The three weeks in December when the Valley impersonates New England are when I am most grateful to be here…as though I arrived by wisdom rather than necessity.
Then there are the oranges, our unique backyard superpower most unlike Vermont. A week ago they were too tart, in another month they will slip into sweetness. For now they are just right but we can only eat six a day before our bellies distend like Bilbo Baggins so we drop them off at the neighbor’s house by the bagful. We are profligate. We are having it both ways. A Mediterranean clime while God paints the leaves.
I discovered this digital Polaroid during an encampment cleanup off Sepulveda, put it in my pocket and forgot all about it, then re-found it in the laundry.
For most of us, Van Nuys means an affordable ranch house. But for others, Van Nuys means my weekend at the bail bondsman or my frustrating encounter with the Building Department. Then there are women for whom Van Nuys means my summer sweating for Leon at the Travel Inn.
You might presume (as I did) someone was awfully eager to pose them on the bed like chattel. How we feel about the picture depends on who we think the photographer is. We assume a male. Polaroids are keepsakes. But what if one of the women took the picture and it was meant for each other, the pose taken ironically, an artifact of their sisterhood in the fleshy trenches?
How did the picture make the journey from the motel room to the Favela? Through whose hands did it pass? Maybe no ones. Maybe one of these women is living in a tent next to the 405 right now. It would be the simplest explanation, but doesn’t feel like the right movie to me.
O’Melveny, six weeks after the wildfire: Nature’s Civil War battlefield. Light rain falling and no one about, like we were the last two people on earth, navigating an apocryphal chapter of the Old Testament.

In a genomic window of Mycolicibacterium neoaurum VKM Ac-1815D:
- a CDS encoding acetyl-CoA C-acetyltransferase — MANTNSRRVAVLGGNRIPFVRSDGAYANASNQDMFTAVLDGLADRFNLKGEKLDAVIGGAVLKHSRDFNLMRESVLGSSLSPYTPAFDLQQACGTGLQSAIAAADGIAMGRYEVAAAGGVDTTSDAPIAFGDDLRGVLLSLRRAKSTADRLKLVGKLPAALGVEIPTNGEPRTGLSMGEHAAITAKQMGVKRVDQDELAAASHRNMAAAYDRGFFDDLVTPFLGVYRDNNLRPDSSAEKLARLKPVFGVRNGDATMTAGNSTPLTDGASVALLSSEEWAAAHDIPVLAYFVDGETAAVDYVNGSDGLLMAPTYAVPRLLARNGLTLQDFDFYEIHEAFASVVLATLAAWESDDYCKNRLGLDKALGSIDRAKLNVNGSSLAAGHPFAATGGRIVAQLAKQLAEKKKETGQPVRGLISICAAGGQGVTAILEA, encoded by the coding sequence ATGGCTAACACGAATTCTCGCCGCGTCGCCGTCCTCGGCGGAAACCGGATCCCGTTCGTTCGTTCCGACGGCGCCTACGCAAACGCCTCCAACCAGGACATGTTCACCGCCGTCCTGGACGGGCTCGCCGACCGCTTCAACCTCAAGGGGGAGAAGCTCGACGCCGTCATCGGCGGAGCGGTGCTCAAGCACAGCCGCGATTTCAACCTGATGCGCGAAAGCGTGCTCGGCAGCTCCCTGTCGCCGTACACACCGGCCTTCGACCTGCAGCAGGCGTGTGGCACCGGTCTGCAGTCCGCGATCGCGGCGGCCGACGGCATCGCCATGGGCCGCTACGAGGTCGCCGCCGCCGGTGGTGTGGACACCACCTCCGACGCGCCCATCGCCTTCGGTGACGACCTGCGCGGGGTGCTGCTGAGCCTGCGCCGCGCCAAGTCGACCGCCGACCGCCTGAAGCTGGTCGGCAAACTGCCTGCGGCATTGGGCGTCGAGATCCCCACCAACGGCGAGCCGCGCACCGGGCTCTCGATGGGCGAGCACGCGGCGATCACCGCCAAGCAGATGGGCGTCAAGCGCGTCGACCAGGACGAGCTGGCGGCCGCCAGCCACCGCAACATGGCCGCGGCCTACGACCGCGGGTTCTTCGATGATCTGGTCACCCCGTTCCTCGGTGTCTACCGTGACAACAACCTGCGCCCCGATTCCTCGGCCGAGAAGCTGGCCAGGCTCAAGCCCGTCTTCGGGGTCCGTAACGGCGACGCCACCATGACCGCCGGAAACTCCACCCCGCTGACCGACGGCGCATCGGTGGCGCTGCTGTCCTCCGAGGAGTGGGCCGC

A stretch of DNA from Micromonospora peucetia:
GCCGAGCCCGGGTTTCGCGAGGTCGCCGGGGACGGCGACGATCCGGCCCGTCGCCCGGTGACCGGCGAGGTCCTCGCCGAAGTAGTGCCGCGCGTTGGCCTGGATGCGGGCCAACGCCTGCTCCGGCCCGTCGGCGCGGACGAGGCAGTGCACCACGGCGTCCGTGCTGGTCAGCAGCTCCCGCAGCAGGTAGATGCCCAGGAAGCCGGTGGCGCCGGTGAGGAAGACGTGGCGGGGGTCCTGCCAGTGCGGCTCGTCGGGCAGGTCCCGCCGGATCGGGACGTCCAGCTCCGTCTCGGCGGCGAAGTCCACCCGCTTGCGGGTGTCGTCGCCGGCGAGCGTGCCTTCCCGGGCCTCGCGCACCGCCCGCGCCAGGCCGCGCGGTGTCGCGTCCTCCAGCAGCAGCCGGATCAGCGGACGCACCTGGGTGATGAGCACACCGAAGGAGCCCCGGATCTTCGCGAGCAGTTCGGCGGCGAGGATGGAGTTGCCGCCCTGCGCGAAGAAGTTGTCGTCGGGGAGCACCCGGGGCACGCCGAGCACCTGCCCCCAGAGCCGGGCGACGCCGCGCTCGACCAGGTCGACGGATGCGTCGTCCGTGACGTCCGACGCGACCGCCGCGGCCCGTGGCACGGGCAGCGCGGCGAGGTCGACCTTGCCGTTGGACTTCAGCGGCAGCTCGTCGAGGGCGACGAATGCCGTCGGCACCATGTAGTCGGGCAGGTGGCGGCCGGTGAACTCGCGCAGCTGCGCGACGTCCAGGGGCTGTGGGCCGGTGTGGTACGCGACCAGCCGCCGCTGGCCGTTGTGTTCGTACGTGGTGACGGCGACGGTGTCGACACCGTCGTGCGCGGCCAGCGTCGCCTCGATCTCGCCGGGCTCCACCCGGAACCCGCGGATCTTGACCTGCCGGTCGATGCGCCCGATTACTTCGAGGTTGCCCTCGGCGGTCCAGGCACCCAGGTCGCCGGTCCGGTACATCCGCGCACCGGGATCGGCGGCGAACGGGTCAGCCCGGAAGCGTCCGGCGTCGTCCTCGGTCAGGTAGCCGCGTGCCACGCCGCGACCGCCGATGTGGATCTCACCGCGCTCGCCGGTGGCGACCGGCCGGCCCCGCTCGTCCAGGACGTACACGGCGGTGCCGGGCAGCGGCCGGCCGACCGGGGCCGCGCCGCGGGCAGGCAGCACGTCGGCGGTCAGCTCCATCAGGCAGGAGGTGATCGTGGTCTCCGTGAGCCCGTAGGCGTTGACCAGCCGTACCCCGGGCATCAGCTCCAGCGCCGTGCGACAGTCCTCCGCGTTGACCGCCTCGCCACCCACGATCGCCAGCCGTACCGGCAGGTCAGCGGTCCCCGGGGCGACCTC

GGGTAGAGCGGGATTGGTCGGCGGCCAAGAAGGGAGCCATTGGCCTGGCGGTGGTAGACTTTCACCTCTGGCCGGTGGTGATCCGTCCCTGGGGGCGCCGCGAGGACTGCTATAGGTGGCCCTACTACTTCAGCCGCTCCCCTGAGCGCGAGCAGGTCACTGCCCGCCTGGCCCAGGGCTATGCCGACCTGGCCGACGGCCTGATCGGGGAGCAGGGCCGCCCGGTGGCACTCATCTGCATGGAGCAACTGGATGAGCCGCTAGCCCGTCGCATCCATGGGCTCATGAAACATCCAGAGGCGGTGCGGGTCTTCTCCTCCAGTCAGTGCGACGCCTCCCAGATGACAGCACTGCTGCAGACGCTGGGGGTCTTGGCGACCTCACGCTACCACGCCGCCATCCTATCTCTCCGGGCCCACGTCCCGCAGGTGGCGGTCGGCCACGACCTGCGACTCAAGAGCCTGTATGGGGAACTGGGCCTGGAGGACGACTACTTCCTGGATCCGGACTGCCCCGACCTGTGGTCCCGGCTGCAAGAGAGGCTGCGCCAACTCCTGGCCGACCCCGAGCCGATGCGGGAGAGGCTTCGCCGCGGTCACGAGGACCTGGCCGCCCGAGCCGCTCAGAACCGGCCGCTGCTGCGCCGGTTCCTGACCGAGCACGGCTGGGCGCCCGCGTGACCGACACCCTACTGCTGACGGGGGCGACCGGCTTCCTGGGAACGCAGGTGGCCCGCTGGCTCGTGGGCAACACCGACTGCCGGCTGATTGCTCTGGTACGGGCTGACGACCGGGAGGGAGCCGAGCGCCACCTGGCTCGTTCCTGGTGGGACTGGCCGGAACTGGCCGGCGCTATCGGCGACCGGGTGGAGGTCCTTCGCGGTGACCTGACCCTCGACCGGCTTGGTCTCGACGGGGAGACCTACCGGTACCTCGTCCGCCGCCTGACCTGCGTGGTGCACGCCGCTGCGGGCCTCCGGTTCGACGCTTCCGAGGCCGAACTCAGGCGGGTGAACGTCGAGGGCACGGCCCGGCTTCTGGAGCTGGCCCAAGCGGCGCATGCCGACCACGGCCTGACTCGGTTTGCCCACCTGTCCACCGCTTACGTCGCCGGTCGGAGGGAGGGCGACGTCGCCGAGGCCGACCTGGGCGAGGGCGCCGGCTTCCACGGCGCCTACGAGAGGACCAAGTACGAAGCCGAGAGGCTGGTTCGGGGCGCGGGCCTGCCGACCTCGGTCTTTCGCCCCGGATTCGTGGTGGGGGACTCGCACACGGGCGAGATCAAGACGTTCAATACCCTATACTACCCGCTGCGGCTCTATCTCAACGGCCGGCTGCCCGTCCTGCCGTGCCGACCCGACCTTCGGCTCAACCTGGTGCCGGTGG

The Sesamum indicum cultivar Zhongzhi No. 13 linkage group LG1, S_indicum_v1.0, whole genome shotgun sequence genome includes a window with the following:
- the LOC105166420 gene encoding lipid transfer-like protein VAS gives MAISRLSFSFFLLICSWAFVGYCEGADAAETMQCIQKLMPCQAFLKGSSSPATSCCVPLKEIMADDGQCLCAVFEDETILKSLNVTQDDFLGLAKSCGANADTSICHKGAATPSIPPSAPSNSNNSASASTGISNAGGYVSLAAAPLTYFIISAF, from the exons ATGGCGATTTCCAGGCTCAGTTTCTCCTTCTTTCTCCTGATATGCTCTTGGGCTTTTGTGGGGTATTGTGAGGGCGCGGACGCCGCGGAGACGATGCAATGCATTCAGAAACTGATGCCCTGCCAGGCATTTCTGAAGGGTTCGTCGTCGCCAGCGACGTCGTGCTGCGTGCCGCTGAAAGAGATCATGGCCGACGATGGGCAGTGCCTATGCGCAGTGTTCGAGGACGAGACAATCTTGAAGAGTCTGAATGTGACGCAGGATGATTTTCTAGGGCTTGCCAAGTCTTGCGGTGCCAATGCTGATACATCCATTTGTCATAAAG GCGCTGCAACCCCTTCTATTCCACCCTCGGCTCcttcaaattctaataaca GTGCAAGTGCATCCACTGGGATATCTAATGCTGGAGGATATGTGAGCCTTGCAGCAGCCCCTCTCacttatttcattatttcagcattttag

Come spring, the flowers will return in abundance. We know this before we put our first boot print in the afternoon mud, which makes it fun rather than depressing. We take comfort playing tourist in nature’s cycle of wrath and renewal.
Here, on the charcoal side of the Urban-Wildlife Interface, one realizes the only thing between the former and the latter is the forty feet of asphalt on Sesnon St. Then you remember the Santa Rosa fire of 2017, which jumped a six-lane freeway. Then you think of the Hollywood Hills, of Brentwood, of canopies of trees overhanging narrow streets, nearly shaking hands, and winds whistling up the canyons.
If we think we can live in this tension indefinitely, houses pushing in, nature clawing back, what happens when people begin squatting in the unclaimed spaces, cooking over open flames? How does that change our calculus?
Unlike nature, Shantytown, Inc. has no opposing force. Camping in the underbrush is incentivized. There’s no one at City Hall arguing for prudence, only subsidy. More service providers dispensing free stuff. The rest of us carry on arguments in the privacy of our heads.
How long will this parallel world build up along the unclaimed spaces, along the freeways and rivers and storefronts before wrath enters the picture?
What form will the rain flower take?